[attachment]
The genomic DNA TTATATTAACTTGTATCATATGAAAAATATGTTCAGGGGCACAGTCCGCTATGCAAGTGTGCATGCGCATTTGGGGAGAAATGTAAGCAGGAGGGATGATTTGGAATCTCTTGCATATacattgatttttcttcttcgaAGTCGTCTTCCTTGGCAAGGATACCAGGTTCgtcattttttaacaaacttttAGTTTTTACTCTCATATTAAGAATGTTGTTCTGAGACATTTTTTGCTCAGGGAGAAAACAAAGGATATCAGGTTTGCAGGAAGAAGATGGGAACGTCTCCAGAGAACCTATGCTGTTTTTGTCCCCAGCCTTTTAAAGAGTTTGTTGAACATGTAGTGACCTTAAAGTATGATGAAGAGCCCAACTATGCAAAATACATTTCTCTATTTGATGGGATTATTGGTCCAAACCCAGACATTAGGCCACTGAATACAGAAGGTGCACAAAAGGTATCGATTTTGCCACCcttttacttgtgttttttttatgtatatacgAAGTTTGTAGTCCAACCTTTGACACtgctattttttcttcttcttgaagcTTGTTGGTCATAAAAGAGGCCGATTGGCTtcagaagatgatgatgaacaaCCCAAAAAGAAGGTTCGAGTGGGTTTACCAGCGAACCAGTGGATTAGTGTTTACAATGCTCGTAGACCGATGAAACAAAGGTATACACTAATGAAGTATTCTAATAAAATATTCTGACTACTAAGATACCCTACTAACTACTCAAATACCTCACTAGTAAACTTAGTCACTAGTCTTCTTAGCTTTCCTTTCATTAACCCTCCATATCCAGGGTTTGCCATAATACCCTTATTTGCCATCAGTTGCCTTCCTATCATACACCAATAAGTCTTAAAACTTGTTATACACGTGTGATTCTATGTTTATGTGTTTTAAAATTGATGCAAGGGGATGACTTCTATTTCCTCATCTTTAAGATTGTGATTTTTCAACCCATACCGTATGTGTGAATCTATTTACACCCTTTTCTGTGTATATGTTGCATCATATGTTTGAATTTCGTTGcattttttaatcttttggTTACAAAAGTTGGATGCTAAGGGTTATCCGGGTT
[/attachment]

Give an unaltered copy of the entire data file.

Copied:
The genomic DNA TTATATTAACTTGTATCATATGAAAAATATGTTCAGGGGCACAGTCCGCTATGCAAGTGTGCATGCGCATTTGGGGAGAAATGTAAGCAGGAGGGATGATTTGGAATCTCTTGCATATacattgatttttcttcttcgaAGTCGTCTTCCTTGGCAAGGATACCAGGTTCgtcattttttaacaaacttttAGTTTTTACTCTCATATTAAGAATGTTGTTCTGAGACATTTTTTGCTCAGGGAGAAAACAAAGGATATCAGGTTTGCAGGAAGAAGATGGGAACGTCTCCAGAGAACCTATGCTGTTTTTGTCCCCAGCCTTTTAAAGAGTTTGTTGAACATGTAGTGACCTTAAAGTATGATGAAGAGCCCAACTATGCAAAATACATTTCTCTATTTGATGGGATTATTGGTCCAAACCCAGACATTAGGCCACTGAATACAGAAGGTGCACAAAAGGTATCGATTTTGCCACCcttttacttgtgttttttttatgtatatacgAAGTTTGTAGTCCAACCTTTGACACtgctattttttcttcttcttgaagcTTGTTGGTCATAAAAGAGGCCGATTGGCTtcagaagatgatgatgaacaaCCCAAAAAGAAGGTTCGAGTGGGTTTACCAGCGAACCAGTGGATTAGTGTTTACAATGCTCGTAGACCGATGAAACAAAGGTATACACTAATGAAGTATTCTAATAAAATATTCTGACTACTAAGATACCCTACTAACTACTCAAATACCTCACTAGTAAACTTAGTCACTAGTCTTCTTAGCTTTCCTTTCATTAACCCTCCATATCCAGGGTTTGCCATAATACCCTTATTTGCCATCAGTTGCCTTCCTATCATACACCAATAAGTCTTAAAACTTGTTATACACGTGTGATTCTATGTTTATGTGTTTTAAAATTGATGCAAGGGGATGACTTCTATTTCCTCATCTTTAAGATTGTGATTTTTCAACCCATACCGTATGTGTGAATCTATTTACACCCTTTTCTGTGTATATGTTGCATCATATGTTTGAATTTCGTTGcattttttaatcttttggTTACAAAAGTTGGATGCTAAGGGTTATCCGGGTT